Cutting edge

November 6, 1998

Herbal medicine research combines ancient knowledge of plants' power and 20th-century science to devise a range of hi-tech natural treatments for the future

One of the things that excites me about our approach to herbal medicine research is that it is completely different from the classic drug discovery process. Unlike the orthodox medicine approach, our group at Middlesex University does not try to purify the active ingredient in a plant or produce synthetic analogues, rather we use crude mixtures of compounds that are found in herbal medicines and work on the synergy effects that are found in such mixtures.

On a recent visit I made to a pharmaceutical company, a pharmacologist admitted that most plant extracts tested were more active than the purified compounds. He put this down to "false positives" in the crude extracts. But with the pharmaceutical industry so intent on developing drugs from pure, mainly synthetic compounds and the patent protection that secures these discoveries, I wondered was he, and the pharmaceutical industry in general, missing out on a whole new generation of natural medicines?

Our approach is to look at these "false positives" as the pharmaceutical industry does and develop new holistic ways of testing the activity of different groups of molecules and how they behave both in the laboratory and clinically.

What amazes me is that herbalists in the past have selected plants for use in various medicinal conditions with no knowledge of modern pharmacology, yet we are finding that the plants used for specific treatments are being validated by modern drug assays and clinical trials. An example is the herbal medicine Hypericum, used for the treatment of mild depression. Clinical trials have shown it is just as good as Prozac but with fewer side effects.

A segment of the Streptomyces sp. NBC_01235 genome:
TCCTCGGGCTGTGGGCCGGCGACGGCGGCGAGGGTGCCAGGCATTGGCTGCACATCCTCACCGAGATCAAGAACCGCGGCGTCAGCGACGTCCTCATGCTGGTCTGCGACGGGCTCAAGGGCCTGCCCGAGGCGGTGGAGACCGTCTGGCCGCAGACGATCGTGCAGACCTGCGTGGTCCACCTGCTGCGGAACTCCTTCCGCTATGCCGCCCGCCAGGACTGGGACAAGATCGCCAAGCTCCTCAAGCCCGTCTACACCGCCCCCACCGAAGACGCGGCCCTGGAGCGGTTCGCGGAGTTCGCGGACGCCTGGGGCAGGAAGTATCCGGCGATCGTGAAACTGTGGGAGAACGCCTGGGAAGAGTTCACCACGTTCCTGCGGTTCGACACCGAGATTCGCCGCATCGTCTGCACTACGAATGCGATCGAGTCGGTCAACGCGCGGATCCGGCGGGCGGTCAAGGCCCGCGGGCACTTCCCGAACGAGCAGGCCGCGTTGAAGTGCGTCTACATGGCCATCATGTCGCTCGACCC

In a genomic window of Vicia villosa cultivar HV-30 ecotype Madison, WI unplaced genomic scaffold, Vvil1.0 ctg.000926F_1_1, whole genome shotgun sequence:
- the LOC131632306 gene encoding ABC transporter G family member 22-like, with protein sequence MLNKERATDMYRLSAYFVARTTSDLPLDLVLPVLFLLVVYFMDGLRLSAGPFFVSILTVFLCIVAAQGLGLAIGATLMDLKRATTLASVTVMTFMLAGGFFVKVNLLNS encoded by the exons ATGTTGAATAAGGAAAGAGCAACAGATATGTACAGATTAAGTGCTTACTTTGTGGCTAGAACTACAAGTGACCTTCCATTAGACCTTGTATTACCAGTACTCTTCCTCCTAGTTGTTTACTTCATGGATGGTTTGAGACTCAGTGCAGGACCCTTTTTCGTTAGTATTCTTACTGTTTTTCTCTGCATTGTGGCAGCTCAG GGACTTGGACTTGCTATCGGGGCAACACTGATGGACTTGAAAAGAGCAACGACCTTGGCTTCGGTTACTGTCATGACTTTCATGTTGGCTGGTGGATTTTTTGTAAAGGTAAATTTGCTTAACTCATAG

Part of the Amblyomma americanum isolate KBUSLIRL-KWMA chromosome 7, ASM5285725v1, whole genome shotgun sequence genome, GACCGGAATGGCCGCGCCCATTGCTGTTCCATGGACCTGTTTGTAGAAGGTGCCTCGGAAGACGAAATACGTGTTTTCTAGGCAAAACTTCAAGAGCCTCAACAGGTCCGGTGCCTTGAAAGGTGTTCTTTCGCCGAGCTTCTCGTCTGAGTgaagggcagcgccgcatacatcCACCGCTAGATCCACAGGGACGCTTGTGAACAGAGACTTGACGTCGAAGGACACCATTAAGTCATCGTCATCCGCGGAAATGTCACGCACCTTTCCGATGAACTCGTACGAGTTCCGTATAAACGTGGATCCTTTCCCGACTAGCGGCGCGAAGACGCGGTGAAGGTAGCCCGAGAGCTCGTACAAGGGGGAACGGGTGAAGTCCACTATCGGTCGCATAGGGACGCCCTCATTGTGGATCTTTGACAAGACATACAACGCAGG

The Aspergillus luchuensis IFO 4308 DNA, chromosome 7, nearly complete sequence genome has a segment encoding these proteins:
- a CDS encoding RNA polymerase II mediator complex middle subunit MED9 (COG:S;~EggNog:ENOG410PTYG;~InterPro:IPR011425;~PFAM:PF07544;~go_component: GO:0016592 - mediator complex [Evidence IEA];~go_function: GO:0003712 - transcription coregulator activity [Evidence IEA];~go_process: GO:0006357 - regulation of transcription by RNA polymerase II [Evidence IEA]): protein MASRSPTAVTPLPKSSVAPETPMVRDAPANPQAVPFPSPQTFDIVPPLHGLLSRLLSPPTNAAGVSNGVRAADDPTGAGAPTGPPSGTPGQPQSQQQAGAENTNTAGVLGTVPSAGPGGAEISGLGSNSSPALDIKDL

One wonders how many other herbal medicines are out there among the estimated 250,000 to 750,000 plant species on the planet. Given enough scientific research, combined with knowledge of folklore, many other plant species could be developed as "Western medicines", and therefore as competitors for orthodox drugs. If this proves possible, then in future we may see a range of "hi-tech" herbal medicines being produced. These, no doubt, will play an important part in greening science by providing sustainable sources of medicines with minimal pollution effects in their manufacture.

Realising that such ideas are not on the top agenda of most research councils, I have opted for industry to help us develop this approach. As long as I have the freedom to indulge my scientific curiosity and to do creative work, despite being principally industrially funded, I remain highly motivated. In the process I am learning a lot about the value of intellectual property, licensing agreements and the funding priorities of industry.

What is more, research on herbal medicines brings me into contact with an unusual array of people. In the next few weeks I am visiting herb farms in southern France, addressing pharmaceutical companies in Germany and visiting a Tibetan monk who has been practising herbal medicine for more than 70 years. We are going to survey the use of anti-viral plants from Tibet and screen them against the Aids virus. The project will prove fascinating, not only from a chemical point of view, but also culturally.

John Wilkinson is senior lecturer in phytochemistry and pharmacognosy, Middlesex University.

Further discussion of the scientific aspects of herbal medicines can be found at

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